• the difficulties porting from osmo_fd to osmo_io

  • status of porting various sub-systems over to osmo_io

You can find the video recording at https://media.ccc.de/v/osmodevcon2024-209-high-performance-i-o-using-iouring-via-osmoio

Gradual migration of IP address/port between servers

I'm a strong proponent of self-hosting all your services, if not on your own hardware than at least on dedicated rented hardware. For IT nerds of my generation, this has been the norm sicne the early 1990s: If you wante to run your own webserver/mailserver/... back then, the only way was to self-host.

So over the last 30 years, I've always been running a fleet of machines, some my own hardware colocated, and during the past ~18 years also some rented dedicated "root servers". They run a plethora of services for either my personal stuff (like this blog, or my personal email server), or any of the IT services of the open source projects I'm involved in (like osmocom) or the company I co-founded and run (sysmocom).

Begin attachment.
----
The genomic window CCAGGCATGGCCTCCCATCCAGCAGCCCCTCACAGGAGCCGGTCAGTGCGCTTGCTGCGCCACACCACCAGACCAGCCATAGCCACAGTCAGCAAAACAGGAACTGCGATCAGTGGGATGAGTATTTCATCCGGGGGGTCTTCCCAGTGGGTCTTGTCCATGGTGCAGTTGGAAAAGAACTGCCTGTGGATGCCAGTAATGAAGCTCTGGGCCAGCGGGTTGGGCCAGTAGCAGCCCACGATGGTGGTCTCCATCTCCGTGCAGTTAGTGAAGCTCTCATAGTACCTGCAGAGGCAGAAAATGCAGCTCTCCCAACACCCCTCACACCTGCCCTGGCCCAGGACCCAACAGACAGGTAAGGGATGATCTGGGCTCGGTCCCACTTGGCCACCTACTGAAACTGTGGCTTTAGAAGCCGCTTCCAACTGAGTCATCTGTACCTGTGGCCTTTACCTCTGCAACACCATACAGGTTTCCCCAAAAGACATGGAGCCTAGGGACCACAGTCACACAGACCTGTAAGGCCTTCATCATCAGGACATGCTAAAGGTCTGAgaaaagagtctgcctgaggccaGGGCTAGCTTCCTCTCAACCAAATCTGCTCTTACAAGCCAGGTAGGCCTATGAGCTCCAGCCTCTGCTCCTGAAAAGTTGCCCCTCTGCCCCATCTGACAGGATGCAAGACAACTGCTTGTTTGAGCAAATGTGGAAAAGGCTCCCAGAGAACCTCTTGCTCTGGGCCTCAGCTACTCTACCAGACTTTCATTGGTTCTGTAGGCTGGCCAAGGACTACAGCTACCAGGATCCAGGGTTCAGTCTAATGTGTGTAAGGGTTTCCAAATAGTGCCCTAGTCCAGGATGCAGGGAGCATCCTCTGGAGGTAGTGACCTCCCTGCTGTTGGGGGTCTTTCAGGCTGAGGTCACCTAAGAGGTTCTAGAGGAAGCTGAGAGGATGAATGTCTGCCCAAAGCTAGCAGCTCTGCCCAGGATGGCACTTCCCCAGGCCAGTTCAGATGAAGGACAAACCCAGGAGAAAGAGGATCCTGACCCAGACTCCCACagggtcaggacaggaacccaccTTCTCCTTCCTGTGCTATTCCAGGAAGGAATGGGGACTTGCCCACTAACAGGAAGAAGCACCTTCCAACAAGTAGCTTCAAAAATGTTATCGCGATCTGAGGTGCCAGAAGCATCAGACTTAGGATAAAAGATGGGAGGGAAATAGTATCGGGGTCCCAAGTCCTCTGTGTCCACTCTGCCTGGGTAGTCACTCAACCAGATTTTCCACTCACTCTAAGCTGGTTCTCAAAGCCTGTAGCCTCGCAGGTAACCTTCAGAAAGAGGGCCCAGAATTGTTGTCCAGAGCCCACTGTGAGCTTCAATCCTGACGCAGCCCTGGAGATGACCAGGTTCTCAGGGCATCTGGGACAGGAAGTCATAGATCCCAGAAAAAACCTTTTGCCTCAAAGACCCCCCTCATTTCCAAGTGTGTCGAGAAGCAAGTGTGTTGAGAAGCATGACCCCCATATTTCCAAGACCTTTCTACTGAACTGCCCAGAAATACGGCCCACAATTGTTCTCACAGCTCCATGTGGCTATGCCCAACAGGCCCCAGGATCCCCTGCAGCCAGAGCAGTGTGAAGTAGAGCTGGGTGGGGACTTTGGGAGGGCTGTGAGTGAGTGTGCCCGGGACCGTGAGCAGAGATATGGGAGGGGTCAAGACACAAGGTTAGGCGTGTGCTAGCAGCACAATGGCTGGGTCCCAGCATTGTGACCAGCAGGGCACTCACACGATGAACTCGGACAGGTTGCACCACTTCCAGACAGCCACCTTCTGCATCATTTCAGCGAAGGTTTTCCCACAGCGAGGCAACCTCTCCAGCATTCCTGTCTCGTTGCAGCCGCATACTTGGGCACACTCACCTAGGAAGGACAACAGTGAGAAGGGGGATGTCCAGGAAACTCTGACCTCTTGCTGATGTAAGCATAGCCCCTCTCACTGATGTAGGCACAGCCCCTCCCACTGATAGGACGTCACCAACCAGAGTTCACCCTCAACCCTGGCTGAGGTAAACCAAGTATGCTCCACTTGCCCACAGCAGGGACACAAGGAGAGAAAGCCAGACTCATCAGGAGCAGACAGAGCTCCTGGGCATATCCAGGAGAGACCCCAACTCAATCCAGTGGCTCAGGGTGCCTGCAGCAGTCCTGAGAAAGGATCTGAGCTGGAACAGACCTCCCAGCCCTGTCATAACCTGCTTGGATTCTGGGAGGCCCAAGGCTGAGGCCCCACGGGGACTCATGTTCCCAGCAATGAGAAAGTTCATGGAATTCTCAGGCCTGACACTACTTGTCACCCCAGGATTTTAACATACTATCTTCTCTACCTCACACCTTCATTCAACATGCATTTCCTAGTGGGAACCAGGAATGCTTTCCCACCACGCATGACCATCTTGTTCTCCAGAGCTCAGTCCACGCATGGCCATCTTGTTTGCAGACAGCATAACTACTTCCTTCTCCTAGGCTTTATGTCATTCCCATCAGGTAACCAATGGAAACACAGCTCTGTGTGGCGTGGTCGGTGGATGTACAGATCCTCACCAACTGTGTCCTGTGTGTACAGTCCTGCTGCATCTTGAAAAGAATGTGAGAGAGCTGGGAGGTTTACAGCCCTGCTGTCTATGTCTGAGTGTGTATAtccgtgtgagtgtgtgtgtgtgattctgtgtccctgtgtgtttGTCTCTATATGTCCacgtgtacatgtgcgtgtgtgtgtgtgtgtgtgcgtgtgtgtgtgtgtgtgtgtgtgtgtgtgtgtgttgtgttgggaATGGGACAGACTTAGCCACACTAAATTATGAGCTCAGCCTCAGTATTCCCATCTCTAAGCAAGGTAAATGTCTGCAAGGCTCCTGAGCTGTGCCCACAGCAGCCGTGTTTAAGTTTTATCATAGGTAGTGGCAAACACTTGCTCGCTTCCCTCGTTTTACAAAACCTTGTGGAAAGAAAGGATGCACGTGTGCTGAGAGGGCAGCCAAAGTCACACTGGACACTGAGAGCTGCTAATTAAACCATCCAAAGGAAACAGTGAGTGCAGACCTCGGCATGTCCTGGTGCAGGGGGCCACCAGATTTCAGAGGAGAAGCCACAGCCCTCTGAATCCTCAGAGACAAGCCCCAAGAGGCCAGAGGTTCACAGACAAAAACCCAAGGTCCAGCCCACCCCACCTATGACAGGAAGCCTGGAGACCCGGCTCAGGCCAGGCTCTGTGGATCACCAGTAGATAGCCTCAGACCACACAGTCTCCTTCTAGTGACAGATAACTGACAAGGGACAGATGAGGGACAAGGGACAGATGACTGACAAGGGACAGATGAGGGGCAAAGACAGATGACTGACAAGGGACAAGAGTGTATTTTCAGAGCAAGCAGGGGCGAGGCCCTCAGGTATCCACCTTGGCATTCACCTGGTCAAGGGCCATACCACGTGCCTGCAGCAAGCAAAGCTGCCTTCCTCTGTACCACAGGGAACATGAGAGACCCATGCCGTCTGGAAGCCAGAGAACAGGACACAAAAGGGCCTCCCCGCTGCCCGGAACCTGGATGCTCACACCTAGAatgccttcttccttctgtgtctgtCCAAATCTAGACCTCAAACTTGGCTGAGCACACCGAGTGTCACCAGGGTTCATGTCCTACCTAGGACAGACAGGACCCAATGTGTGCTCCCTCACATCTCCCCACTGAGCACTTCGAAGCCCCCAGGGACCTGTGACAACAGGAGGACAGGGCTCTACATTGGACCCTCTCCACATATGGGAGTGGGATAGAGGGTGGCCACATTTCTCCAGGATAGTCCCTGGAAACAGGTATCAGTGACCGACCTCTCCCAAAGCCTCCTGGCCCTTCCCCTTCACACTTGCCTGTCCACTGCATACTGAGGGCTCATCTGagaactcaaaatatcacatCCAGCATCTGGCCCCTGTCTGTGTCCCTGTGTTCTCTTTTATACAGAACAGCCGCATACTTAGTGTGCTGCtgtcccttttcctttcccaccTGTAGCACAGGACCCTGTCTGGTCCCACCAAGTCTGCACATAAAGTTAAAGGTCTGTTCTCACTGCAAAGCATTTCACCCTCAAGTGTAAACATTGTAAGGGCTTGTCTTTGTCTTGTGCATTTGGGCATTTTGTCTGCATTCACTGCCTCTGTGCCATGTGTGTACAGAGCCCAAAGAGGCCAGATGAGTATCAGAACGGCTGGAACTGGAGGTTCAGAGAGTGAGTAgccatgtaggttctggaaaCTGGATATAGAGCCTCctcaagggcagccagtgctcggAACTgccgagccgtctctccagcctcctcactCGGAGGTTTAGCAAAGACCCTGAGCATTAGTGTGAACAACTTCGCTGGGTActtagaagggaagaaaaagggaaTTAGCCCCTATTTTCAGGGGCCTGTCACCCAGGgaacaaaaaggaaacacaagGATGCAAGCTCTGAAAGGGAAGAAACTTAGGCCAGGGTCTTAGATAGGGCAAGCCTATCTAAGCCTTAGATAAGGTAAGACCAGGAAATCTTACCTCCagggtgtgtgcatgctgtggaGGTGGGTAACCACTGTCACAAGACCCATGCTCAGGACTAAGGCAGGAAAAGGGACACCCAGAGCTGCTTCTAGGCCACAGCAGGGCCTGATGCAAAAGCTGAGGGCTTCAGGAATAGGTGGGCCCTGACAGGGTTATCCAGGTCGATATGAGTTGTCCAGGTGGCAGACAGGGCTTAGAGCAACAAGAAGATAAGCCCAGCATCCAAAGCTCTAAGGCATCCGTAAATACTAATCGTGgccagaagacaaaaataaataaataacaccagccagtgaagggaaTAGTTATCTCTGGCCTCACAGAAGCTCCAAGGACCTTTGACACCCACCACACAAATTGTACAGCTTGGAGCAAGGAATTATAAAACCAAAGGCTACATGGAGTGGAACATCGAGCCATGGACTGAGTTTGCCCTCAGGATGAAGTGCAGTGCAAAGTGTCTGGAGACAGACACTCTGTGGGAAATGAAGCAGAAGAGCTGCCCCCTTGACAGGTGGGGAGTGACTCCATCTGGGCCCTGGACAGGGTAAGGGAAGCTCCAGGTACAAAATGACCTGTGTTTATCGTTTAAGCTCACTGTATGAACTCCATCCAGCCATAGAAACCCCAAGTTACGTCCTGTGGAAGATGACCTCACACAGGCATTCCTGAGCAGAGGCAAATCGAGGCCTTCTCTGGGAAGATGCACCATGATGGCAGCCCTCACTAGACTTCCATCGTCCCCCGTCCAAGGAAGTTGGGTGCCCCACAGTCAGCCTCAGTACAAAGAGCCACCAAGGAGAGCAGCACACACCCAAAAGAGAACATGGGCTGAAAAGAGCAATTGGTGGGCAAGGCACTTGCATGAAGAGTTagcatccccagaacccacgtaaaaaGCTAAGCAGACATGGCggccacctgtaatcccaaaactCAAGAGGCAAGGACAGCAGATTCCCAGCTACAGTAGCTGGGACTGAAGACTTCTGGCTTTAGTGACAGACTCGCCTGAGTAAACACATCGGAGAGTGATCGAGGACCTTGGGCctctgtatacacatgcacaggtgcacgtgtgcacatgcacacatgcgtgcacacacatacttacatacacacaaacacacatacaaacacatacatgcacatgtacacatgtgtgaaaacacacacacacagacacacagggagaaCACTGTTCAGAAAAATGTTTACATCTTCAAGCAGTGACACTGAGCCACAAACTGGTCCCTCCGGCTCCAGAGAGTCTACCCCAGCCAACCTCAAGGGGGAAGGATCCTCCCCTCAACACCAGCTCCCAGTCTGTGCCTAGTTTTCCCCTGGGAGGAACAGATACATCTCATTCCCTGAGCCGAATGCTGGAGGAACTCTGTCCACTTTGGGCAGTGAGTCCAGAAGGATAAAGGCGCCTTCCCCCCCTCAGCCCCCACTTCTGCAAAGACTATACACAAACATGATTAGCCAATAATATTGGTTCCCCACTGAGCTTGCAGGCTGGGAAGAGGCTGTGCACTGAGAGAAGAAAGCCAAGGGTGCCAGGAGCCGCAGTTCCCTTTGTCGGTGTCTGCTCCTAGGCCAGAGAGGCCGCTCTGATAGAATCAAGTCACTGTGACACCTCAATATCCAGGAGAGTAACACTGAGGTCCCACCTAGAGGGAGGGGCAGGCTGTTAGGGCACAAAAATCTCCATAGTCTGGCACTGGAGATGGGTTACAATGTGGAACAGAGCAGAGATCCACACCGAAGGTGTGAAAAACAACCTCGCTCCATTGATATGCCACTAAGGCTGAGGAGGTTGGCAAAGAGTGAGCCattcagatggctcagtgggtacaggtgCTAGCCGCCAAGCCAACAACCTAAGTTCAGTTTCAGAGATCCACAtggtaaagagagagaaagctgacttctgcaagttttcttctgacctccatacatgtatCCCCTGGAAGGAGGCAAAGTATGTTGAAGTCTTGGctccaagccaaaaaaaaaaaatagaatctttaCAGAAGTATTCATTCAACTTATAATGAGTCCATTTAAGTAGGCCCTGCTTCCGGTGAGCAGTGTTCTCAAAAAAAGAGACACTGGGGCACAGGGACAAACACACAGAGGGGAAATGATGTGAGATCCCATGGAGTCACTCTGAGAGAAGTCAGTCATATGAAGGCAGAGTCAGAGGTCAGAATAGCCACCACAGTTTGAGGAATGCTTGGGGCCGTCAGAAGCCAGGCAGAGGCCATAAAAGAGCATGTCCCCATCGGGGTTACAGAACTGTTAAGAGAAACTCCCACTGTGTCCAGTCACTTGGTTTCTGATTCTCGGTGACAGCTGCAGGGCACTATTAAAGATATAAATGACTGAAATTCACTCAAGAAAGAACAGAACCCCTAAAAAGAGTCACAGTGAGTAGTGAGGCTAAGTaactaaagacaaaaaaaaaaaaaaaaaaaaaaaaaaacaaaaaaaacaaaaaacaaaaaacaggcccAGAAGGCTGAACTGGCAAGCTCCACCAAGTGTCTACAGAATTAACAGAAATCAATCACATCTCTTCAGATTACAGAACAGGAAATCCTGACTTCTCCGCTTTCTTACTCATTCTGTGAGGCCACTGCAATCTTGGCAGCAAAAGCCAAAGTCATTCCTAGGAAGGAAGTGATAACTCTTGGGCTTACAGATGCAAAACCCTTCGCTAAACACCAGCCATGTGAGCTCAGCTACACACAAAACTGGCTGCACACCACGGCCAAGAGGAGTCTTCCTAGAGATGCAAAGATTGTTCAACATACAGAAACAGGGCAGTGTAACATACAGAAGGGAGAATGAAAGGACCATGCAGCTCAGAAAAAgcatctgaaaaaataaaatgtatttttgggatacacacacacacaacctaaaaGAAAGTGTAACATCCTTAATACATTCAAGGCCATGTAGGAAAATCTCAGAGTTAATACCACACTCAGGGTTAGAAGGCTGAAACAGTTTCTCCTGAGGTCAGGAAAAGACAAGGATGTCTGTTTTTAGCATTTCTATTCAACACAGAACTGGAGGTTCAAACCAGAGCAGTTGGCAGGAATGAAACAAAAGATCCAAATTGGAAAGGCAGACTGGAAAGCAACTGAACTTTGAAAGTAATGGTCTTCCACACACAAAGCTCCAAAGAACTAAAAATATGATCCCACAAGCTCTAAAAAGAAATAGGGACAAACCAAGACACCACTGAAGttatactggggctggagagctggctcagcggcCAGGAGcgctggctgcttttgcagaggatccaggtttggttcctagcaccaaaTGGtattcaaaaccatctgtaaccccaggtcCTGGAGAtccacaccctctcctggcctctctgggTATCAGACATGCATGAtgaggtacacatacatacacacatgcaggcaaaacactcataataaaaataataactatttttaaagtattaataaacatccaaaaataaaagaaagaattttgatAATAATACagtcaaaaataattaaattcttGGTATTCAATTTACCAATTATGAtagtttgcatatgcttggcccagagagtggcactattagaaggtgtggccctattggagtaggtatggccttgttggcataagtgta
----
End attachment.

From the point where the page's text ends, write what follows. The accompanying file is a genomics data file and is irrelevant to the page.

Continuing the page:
Every few years there's the need to migrate to new hardware. Either due to power consumption/efficiency, or to increase performance, or to simply avoid aging hardware that may be dying soon.

When upgrading from one [hosted] server to another [hosted] server, there's always the question of how to manage the migration with minimal interruption to services. For very simple services like http/https, it can usually be done entirely within DNS: You reduce the TTL of the records, bring up the service on the new server (with a new IP), make the change in the DNS and once the TTL of the DNS record is expired in all caches, everybody will access the new server/IP.